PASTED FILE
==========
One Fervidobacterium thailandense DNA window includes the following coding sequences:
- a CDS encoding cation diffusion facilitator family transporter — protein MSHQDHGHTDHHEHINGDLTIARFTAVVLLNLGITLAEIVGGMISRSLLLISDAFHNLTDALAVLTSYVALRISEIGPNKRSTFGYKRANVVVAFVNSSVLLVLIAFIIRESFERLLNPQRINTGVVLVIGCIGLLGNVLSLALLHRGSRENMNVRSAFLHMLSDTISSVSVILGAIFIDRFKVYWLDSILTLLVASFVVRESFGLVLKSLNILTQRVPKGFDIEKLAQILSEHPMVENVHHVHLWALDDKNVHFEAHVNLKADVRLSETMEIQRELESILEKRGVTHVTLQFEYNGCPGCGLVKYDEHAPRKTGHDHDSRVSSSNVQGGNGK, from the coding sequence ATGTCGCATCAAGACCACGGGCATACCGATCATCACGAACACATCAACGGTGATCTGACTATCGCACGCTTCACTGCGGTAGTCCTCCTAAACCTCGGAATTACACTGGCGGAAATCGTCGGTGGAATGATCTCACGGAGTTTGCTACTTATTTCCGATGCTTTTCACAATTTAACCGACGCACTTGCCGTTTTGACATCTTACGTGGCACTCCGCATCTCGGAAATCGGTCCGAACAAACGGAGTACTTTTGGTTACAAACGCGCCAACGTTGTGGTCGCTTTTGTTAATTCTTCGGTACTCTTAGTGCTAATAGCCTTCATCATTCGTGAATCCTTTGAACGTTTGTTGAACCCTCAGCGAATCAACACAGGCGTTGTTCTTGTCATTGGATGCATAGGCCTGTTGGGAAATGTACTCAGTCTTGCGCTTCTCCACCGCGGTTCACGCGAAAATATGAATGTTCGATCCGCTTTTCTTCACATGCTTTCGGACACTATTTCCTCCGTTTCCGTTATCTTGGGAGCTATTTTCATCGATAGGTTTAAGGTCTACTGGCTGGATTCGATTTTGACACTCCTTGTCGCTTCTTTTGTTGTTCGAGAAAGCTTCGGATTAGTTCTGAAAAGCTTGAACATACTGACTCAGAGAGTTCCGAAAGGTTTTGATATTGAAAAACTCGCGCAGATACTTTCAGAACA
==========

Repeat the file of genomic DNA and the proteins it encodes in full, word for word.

One Fervidobacterium thailandense DNA window includes the following coding sequences:
- a CDS encoding cation diffusion facilitator family transporter — protein MSHQDHGHTDHHEHINGDLTIARFTAVVLLNLGITLAEIVGGMISRSLLLISDAFHNLTDALAVLTSYVALRISEIGPNKRSTFGYKRANVVVAFVNSSVLLVLIAFIIRESFERLLNPQRINTGVVLVIGCIGLLGNVLSLALLHRGSRENMNVRSAFLHMLSDTISSVSVILGAIFIDRFKVYWLDSILTLLVASFVVRESFGLVLKSLNILTQRVPKGFDIEKLAQILSEHPMVENVHHVHLWALDDKNVHFEAHVNLKADVRLSETMEIQRELESILEKRGVTHVTLQFEYNGCPGCGLVKYDEHAPRKTGHDHDSRVSSSNVQGGNGK, from the coding sequence ATGTCGCATCAAGACCACGGGCATACCGATCATCACGAACACATCAACGGTGATCTGACTATCGCACGCTTCACTGCGGTAGTCCTCCTAAACCTCGGAATTACACTGGCGGAAATCGTCGGTGGAATGATCTCACGGAGTTTGCTACTTATTTCCGATGCTTTTCACAATTTAACCGACGCACTTGCCGTTTTGACATCTTACGTGGCACTCCGCATCTCGGAAATCGGTCCGAACAAACGGAGTACTTTTGGTTACAAACGCGCCAACGTTGTGGTCGCTTTTGTTAATTCTTCGGTACTCTTAGTGCTAATAGCCTTCATCATTCGTGAATCCTTTGAACGTTTGTTGAACCCTCAGCGAATCAACACAGGCGTTGTTCTTGTCATTGGATGCATAGGCCTGTTGGGAAATGTACTCAGTCTTGCGCTTCTCCACCGCGGTTCACGCGAAAATATGAATGTTCGATCCGCTTTTCTTCACATGCTTTCGGACACTATTTCCTCCGTTTCCGTTATCTTGGGAGCTATTTTCATCGATAGGTTTAAGGTCTACTGGCTGGATTCGATTTTGACACTCCTTGTCGCTTCTTTTGTTGTTCGAGAAAGCTTCGGATTAGTTCTGAAAAGCTTGAACATACTGACTCAGAGAGTTCCGAAAGGTTTTGATATTGAAAAACTCGCGCAGATACTTTCAGAACA